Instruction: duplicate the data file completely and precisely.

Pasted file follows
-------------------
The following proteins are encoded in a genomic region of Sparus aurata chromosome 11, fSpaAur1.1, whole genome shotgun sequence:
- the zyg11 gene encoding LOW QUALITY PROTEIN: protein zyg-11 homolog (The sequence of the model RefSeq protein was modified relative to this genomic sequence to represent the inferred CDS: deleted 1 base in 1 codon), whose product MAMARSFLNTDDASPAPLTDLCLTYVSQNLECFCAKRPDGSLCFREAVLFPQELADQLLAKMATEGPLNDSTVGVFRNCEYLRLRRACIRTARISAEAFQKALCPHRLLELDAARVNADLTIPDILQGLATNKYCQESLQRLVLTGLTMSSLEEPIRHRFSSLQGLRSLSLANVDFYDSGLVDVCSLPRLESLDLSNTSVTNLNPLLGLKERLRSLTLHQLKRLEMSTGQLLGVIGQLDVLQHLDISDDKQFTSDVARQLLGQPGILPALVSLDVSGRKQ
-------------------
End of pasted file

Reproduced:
The following proteins are encoded in a genomic region of Sparus aurata chromosome 11, fSpaAur1.1, whole genome shotgun sequence:
- the zyg11 gene encoding LOW QUALITY PROTEIN: protein zyg-11 homolog (The sequence of the model RefSeq protein was modified relative to this genomic sequence to represent the inferred CDS: deleted 1 base in 1 codon), whose product MAMARSFLNTDDASPAPLTDLCLTYVSQNLECFCAKRPDGSLCFREAVLFPQELADQLLAKMATEGPLNDSTVGVFRNCEYLRLRRACIRTARISAEAFQKALCPHRLLELDAARVNADLTIPDILQGLATNKYCQESLQRLVLTGLTMSSLEEPIRHRFSSLQGLRSLSLANVDFYDSGLVDVCSLPRLESLDLSNTSVTNLNPLLGLKERLRSLTLHQLKRLEMSTGQLLGVIGQLDVLQHLDISDDKQFTSDVARQLLGQPGILPALVSLDVSGRKQ